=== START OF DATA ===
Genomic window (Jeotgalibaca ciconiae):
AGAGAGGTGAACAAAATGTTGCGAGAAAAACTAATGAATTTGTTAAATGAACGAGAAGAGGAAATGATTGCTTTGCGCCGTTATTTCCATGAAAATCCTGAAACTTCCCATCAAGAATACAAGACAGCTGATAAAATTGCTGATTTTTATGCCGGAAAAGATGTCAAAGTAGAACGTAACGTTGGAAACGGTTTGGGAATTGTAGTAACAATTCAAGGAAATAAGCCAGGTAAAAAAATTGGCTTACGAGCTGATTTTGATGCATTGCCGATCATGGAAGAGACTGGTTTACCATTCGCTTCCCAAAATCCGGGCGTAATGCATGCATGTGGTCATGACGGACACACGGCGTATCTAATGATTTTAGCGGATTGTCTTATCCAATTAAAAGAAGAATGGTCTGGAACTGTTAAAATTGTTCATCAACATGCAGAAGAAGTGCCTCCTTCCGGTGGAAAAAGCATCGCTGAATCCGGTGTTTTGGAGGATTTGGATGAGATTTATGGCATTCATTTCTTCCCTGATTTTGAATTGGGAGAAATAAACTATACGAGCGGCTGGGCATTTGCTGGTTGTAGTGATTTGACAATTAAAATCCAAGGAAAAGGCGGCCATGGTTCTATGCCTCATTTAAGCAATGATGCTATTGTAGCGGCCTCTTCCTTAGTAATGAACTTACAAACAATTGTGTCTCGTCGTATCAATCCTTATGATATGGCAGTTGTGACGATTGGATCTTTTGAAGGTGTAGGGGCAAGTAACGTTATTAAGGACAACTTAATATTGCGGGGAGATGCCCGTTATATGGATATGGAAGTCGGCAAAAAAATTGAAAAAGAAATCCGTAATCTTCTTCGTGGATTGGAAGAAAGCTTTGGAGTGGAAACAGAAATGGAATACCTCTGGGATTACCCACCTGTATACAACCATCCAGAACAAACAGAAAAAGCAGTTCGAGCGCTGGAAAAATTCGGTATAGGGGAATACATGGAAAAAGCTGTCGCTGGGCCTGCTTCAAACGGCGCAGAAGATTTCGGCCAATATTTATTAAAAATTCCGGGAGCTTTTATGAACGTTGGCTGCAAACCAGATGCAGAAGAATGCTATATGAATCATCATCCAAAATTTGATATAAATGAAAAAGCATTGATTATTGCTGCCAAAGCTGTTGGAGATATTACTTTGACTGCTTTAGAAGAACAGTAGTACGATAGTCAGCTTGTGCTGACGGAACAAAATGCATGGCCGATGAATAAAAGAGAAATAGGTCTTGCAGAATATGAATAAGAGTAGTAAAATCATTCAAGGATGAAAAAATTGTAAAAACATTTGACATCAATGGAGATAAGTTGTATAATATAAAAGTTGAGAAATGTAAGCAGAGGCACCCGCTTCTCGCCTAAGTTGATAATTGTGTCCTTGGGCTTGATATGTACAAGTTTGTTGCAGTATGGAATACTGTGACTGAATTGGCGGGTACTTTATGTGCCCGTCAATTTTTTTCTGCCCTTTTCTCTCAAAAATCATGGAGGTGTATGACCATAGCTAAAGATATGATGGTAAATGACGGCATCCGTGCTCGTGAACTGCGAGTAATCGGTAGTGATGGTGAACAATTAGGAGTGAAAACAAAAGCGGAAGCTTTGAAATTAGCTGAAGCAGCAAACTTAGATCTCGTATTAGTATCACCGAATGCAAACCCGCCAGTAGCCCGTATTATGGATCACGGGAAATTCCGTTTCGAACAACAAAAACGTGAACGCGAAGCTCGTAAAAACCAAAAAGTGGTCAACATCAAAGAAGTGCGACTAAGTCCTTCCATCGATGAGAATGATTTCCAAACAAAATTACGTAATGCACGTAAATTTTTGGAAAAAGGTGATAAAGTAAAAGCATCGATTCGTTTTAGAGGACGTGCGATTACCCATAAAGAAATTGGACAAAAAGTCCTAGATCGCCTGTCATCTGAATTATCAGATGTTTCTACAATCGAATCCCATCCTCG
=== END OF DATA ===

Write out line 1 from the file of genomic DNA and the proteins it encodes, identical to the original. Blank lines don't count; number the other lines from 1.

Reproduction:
Genomic window (Jeotgalibaca ciconiae):